Bishops 'humbly ask for forgiveness'


The State's bishops have said they "humbly ask for forgiveness" for the sexual abuse of children in the Dublin archdiocese as outlined in the report of the Murphy commission.

Following the first day of its winter meeting at Maynooth, Co Kildare today, the members of the Irish Bishops' Conference said they were "deeply shocked by the scale and depravity of abuse" as described in the report.

"We are shamed by the extent to which child sexual abuse was covered up in the Archdiocese of Dublin and recognise that this indicates a culture that was widespread in the church," the bishops said in a statement.

"The avoidance of scandal, the preservation of the reputations of individuals and of the Church, took precedence over the safety and welfare of children. This should never have happened and must never be allowed to happen again. We humbly ask for forgiveness."

“We, as bishops, apologise to all those who were abused by priests as children, their families and to all people who feel rightly outraged and let down by the failure of moral leadership and accountability that emerges from the report," the statement said.

The normal business of the winter general meeting was suspended and the bishops gave their "full attention" today to the Commission of Investigation Report into the Archdiocese of Dublin which was published on November 26th.

The bishops said that as an initial response to the report, they agreed today to request the National Board for Safeguarding Children in the Catholic Church to explore with the relevant Government departments and statutory authorities, North and South, "a mechanism by which to ensure that the Church’s current policies and practices in relation to the safeguarding of children represent best practice and that allegations of abuse are properly handled".

They said the report raised "very important issues for the church in Ireland", including the functioning of the Bishops’ Conference, and, how the lay faithful can be more effectively involved in the life of the church.

"We will give further detailed consideration to these issues."

Responding to what they said were the "many concerns" raised about the use of a practice known as 'mental reservation’ by clergy to avoid telling the truth, the bishops said: "We wish to categorically state that it has no place in covering up evil. Charity, truthfulness, integrity and transparency must be the hallmark of all our


They noted that Cardinal Seán Brady and Archbishop Diarmuid Martin have been called to the Vatican by the Pope to enable him “to be briefed and evaluate the painful situation of the church in Ireland following the recent publication of the Murphy commission report”.

They will meet the pope on Friday.

Ending the statement, the bishops said: "We humbly ask that you continue to pray for all those who suffer due to child abuse."

Today's meeting was the first time the bishops met since the publication of the Murphy report. It was also attended by the papal nuncio Archbishop Giuseppe Leanza, who yesterday apologised for mistakes made in the Vatican’s handling of child abuse.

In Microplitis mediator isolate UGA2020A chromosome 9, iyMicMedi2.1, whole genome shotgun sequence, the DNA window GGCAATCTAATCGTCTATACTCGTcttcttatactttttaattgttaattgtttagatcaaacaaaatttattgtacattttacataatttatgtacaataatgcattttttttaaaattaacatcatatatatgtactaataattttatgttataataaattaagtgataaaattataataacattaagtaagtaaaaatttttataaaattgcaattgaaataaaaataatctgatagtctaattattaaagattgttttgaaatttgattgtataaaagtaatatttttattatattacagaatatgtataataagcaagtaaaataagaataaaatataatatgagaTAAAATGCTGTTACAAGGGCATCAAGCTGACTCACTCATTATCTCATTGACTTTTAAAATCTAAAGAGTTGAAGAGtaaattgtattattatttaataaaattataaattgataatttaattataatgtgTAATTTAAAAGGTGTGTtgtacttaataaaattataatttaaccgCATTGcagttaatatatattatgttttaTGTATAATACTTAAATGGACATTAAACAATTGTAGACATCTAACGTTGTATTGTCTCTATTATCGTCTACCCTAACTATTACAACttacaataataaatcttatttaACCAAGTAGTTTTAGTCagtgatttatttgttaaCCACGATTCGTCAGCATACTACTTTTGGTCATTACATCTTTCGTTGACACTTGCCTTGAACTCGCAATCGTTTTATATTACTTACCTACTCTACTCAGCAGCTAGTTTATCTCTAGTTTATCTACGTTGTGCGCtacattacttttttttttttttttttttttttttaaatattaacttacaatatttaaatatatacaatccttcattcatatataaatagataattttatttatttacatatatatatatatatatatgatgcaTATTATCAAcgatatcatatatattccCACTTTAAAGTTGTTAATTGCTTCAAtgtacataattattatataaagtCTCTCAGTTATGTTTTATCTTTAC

Following a meeting with Minister for Foreign Affairs Micheál Martin in Iveagh House, Dr Leanza said: “I express my shock and dismay and certainly I understand the anger of the people and the suffering of those who were abused, so we certainly condemn this . . . If there was any mistake from our side we always apologise for this.”

Dr Leanza stressed there was no intention on the part of the Vatican not to co-operate with the Murphy commission and acknowledged that he himself should have responded to a letter from the commission.

Mr Martin said he had conveyed to the nuncio the Irish public’s “deep anger and outrage” over the Murphy report findings. He also insisted on full co-operation by the church with the ongoing inquiry by the Murphy commission into the handling of clerical child sex abuse allegations in Cloyne diocese.

Archbishop of Dublin Diarmuid Martin said he got "a few handshakes" from his fellow bishops as the meeting

started this morning in Maynooth.

Last week, Dr Martin said that just two bishops had lifted the phone to him following the publication of the Murphy report to ask if he was okay. Asked today whether more bishops had since been in contact, he said he hadn't meant the comment "in a nasty way".

Dr Martin was speaking to reporters during a break he took from the bishops' meeting to say prayers at the opening by the President, Mary McAleese, of new accommodation at Our Lady's Hospice in Harold's Cross.

He said consideration of the report would take up half the agenda of the bishops' meeting, but declined to comment otherwise at this stage.

Asked about the apology made by Dr Leanza for mistakes made in the Vatican's handling of child abuse, Dr Martin said he hadn't had the opportunity to consider them yesterday.

The Bishop of Limerick Donal Murray, who is already in Rome, is expected to meet the Congregation of Bishops over coming days to tender his resignation.

Bishops named in the Murphy report include the Bishop of Kildare and Leighlin Jim Moriarty, the Bishop of Galway Martin Drennan, the two Dublin auxiliary bishops Éamonn Walsh and Ray Field. Msgr John Dolan who was vice chancellor in Dublin from 1980 to 1997, when he became chancellor, is also named.